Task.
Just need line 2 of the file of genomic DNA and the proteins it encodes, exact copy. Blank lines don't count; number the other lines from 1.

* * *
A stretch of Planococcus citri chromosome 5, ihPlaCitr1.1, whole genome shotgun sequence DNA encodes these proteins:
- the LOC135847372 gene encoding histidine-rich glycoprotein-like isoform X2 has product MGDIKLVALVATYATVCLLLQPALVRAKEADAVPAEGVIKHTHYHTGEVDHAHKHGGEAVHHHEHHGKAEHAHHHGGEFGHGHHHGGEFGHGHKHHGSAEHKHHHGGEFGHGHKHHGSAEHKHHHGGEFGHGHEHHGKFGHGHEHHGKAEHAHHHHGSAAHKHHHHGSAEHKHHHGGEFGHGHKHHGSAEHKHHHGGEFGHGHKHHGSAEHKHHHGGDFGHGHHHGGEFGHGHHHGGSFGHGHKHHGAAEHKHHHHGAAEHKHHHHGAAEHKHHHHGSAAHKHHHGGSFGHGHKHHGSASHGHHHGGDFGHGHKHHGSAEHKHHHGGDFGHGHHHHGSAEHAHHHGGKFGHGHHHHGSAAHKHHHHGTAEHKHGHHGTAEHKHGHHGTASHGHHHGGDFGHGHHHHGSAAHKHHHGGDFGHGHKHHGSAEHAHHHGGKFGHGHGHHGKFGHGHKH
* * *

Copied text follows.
- the LOC135847372 gene encoding histidine-rich glycoprotein-like isoform X2 has product MGDIKLVALVATYATVCLLLQPALVRAKEADAVPAEGVIKHTHYHTGEVDHAHKHGGEAVHHHEHHGKAEHAHHHGGEFGHGHHHGGEFGHGHKHHGSAEHKHHHGGEFGHGHKHHGSAEHKHHHGGEFGHGHEHHGKFGHGHEHHGKAEHAHHHHGSAAHKHHHHGSAEHKHHHGGEFGHGHKHHGSAEHKHHHGGEFGHGHKHHGSAEHKHHHGGDFGHGHHHGGEFGHGHHHGGSFGHGHKHHGAAEHKHHHHGAAEHKHHHHGAAEHKHHHHGSAAHKHHHGGSFGHGHKHHGSASHGHHHGGDFGHGHKHHGSAEHKHHHGGDFGHGHHHHGSAEHAHHHGGKFGHGHHHHGSAAHKHHHHGTAEHKHGHHGTAEHKHGHHGTASHGHHHGGDFGHGHHHHGSAAHKHHHGGDFGHGHKHHGSAEHAHHHGGKFGHGHGHHGKFGHGHKH